At the Sept. 21 meeting, developers presented their proposed plan for Amity Station, a tall apartment building on West Rosemary Street where Breadman’s sits now. The parcel is in the Northside Neighborhood Conservation District, and developers would need the 2.2-acre lot rezoned.
Initially, the developers had planned a 10-story building targeting student rentals. But the Community Design Commission expressed disapproval. When the developers came to council last week for a concept plan review, little had changed, other than one story had been lopped off, the pool deleted and the target market rebranded as “market rate” instead of “student rental.” The plan also added some space that purportedly would be affordable offices to give the entrepreneurs at Launch across the street a place to land.
The 242,500-square-foot building would have up to 165 apartments and 340 parking spaces for cars that town staff apparently believes won’t be driven anywhere because staff analysis showed no traffic impact.
Northside residents turned out in force to reiterate what they have said in numerous Rosemary Imagined meetings: This project was too big for their compact community, and Northside could not absorb another tower of student rentals. Residents wanted stores and businesses they would patronize to encourage their neighborhood to be a walkable community.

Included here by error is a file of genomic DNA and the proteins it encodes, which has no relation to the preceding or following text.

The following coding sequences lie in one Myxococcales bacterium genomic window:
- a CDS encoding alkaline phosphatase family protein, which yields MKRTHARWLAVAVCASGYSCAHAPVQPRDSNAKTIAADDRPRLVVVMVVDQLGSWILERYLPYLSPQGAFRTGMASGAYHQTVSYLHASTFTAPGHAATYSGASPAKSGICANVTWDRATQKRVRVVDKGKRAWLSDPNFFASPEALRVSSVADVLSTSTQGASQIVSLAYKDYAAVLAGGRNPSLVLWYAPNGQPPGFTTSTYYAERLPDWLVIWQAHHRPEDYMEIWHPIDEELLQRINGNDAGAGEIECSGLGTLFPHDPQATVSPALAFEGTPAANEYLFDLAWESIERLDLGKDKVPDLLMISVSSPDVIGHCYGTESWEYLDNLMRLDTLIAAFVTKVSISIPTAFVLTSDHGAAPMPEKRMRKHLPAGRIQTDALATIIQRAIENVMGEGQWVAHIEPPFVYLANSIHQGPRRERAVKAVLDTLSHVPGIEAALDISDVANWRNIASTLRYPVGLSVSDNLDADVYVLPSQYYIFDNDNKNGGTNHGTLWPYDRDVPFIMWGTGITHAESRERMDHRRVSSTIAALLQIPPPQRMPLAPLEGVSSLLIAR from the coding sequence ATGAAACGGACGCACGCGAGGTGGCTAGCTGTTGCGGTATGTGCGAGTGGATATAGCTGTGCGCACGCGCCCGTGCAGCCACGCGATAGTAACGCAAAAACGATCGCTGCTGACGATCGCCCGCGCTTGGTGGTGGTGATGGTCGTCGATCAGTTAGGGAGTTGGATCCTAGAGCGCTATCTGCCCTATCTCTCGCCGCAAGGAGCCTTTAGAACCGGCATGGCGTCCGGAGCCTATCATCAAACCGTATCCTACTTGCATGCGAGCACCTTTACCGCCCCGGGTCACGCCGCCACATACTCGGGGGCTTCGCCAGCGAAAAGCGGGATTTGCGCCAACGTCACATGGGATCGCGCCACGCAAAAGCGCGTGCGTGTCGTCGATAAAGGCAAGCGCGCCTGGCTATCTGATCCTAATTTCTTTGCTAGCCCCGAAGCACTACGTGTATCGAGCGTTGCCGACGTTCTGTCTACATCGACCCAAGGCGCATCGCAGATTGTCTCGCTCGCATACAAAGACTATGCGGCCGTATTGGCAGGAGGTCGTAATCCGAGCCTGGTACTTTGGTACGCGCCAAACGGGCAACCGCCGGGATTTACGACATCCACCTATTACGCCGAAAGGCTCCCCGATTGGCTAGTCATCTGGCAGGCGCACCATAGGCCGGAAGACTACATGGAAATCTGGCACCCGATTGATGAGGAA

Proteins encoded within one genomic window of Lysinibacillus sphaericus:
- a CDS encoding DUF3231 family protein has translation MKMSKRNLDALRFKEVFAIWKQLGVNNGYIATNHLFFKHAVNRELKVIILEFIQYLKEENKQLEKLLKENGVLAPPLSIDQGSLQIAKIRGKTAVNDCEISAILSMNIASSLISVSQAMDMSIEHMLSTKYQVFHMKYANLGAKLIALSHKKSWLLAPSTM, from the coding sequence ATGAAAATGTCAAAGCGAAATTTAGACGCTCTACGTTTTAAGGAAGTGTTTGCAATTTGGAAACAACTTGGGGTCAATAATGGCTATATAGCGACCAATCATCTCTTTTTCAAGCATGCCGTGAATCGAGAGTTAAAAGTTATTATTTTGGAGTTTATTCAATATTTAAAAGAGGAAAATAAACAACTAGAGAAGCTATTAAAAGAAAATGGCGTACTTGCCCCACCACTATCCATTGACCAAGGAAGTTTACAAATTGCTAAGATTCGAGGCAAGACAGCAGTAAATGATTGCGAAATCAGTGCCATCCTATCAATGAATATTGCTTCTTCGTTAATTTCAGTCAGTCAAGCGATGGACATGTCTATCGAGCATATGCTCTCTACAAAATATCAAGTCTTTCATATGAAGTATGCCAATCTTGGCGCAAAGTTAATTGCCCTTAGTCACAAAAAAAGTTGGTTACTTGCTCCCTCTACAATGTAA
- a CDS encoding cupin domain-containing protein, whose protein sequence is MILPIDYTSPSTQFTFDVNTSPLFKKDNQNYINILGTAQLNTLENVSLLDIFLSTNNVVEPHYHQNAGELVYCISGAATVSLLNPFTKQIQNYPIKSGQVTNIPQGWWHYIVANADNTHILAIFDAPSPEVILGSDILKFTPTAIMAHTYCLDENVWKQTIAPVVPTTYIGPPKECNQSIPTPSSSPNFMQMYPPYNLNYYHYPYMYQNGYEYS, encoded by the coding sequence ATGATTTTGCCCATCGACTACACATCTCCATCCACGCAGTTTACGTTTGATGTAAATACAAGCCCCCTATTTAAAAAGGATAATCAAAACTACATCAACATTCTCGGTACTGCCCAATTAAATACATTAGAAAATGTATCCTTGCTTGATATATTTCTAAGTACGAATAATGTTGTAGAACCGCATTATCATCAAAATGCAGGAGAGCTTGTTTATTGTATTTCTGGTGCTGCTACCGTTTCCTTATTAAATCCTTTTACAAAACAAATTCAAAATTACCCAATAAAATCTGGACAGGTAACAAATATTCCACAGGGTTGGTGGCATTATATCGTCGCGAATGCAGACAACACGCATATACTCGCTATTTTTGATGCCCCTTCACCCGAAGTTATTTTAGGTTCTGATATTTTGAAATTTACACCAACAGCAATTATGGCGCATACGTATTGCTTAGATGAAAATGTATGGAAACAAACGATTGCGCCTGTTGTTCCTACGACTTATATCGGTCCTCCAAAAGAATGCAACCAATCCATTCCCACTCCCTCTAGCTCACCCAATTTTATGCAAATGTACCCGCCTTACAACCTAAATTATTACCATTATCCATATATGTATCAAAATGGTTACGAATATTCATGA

While developers couched their plans for widening Nunn and Andrews lanes and including grassy areas conducive to “Saturday morning activities,” one resident countered with a murky video of a party in a Northside backyard of about 100 students milling around, plastic cups in hand. The neighborhood has Saturday morning activities seven nights a week, he said.
Other residents noted that if council was intent on adding student housing to the community, it should look for spots on the other end of Rosemary Street in the historic district where housing prices are higher than in the Northside Historic District. (To be fair, the Franklin-Rosemary Historic District has absorbed Lux and may soon see another large student apartment complex nearby.)
One resident asked, “Would you allow this in your neighborhood?”
A UNC student urged the university to renovate dorms on campus into apartment-style residences to incentivize students to remain on campus where it is safer.
Perhaps it’s the magical atmosphere of election season, but council members stood up to developers and in so many words said, “No.”
That shift in policy takes a big step toward creating the town we want to be. If developers believe that council will approve a rezoning for a very tall apartment complex that does not fit in with the community, it destroys all motivation for the developer to propose a less profitable project that better serves the community.
Let’s hope that courage prevails, even after the election is over.
– Nancy Oates